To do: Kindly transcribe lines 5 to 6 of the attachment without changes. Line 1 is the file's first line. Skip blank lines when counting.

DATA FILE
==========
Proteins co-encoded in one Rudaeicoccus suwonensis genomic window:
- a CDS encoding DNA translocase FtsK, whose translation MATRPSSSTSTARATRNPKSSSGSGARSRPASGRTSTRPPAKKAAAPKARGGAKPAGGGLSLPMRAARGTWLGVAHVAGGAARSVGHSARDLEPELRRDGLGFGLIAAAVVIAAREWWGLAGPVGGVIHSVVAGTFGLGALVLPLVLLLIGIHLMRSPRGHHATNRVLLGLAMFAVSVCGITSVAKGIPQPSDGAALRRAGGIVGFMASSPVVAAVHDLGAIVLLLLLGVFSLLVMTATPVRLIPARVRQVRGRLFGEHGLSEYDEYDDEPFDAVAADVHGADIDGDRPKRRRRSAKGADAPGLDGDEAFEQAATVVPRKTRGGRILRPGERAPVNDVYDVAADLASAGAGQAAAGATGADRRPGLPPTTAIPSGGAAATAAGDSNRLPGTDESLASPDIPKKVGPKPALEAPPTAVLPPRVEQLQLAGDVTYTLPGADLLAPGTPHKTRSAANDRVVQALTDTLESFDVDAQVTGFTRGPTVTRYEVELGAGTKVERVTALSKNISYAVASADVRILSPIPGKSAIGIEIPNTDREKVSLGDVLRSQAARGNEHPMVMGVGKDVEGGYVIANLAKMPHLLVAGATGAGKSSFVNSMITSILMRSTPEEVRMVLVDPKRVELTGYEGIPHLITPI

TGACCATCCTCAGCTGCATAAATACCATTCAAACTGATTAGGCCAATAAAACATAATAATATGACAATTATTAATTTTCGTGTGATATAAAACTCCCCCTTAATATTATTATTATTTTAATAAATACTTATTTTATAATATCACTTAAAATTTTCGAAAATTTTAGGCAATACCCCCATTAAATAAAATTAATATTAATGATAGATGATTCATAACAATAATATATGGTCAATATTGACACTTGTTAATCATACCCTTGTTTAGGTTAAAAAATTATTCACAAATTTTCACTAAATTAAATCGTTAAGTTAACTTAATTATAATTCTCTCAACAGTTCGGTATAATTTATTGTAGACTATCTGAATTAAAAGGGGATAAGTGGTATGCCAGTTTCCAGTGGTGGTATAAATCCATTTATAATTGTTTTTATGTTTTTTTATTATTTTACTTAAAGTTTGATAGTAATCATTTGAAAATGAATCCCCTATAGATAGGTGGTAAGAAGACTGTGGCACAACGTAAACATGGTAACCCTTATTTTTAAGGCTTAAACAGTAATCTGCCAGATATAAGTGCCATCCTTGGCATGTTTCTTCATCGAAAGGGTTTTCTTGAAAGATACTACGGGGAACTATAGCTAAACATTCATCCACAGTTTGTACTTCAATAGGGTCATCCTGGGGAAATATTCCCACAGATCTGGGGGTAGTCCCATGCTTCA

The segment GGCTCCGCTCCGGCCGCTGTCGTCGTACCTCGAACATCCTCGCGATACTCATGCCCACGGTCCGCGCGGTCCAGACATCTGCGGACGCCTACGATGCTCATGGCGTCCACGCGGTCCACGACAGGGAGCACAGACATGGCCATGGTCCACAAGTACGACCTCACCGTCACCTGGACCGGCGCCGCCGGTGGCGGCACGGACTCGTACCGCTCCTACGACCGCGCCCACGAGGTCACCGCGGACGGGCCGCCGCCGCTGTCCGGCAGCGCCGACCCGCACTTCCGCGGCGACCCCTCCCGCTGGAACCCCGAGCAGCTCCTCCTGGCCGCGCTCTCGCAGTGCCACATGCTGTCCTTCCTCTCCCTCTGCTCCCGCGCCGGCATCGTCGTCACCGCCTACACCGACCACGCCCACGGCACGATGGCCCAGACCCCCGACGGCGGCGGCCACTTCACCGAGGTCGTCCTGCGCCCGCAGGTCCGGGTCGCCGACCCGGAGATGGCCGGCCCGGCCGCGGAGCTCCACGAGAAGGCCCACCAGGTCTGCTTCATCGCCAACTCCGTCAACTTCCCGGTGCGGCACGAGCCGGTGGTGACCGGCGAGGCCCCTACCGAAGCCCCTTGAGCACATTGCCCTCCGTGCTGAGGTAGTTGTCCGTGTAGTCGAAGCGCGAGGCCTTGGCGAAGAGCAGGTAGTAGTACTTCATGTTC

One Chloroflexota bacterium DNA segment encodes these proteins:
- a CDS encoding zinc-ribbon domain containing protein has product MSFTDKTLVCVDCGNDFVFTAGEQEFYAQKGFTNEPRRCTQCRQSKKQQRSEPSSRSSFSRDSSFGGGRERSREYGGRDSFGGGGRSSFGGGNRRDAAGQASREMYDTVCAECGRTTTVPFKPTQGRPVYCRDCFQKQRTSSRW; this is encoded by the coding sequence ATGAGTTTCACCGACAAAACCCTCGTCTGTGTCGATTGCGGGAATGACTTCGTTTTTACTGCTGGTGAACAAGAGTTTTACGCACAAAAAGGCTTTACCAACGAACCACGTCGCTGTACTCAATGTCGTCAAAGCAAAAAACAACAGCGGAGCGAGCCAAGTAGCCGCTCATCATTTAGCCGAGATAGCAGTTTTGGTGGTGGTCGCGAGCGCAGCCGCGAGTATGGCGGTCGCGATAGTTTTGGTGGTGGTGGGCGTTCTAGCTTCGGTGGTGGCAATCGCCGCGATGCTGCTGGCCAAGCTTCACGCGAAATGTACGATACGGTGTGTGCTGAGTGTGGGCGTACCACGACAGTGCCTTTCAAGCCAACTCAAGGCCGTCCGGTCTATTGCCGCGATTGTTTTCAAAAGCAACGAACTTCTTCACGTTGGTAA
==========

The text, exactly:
One Chloroflexota bacterium DNA segment encodes these proteins:
- a CDS encoding zinc-ribbon domain containing protein has product MSFTDKTLVCVDCGNDFVFTAGEQEFYAQKGFTNEPRRCTQCRQSKKQQRSEPSSRSSFSRDSSFGGGRERSREYGGRDSFGGGGRSSFGGGNRRDAAGQASREMYDTVCAECGRTTTVPFKPTQGRPVYCRDCFQKQRTSSRW; this is encoded by the coding sequence ATGAGTTTCACCGACAAAACCCTCGTCTGTGTCGATTGCGGGAATGACTTCGTTTTTACTGCTGGTGAACAAGAGTTTTACGCACAAAAAGGCTTTACCAACGAACCACGTCGCTGTACTCAATGTCGTCAAAGCAAAAAACAACAGCGGAGCGAGCCAAGTAGCCGCTCATCATTTAGCCGAGATAGCAGTTTTGGTGGTGGTCGCGAGCGCAGCCGCGAGTATGGCGGTCGCGATAGTTTTGGTGGTGGTGGGCGTTCTAGCTTCGGTGGTGGCAATCGCCGCGATGCTGCTGGCCAAGCTTCACGCGAAATGTACGATACGGTGTGTGCTGAGTGTGGGCGTACCACGACAGTGCCTTTCAAGCCAACTCAAGGCCGTCCGGTCTATTGCCGCGATTGTTTTCAAAAGCAACGAACTTCTTCACGTTGGTAA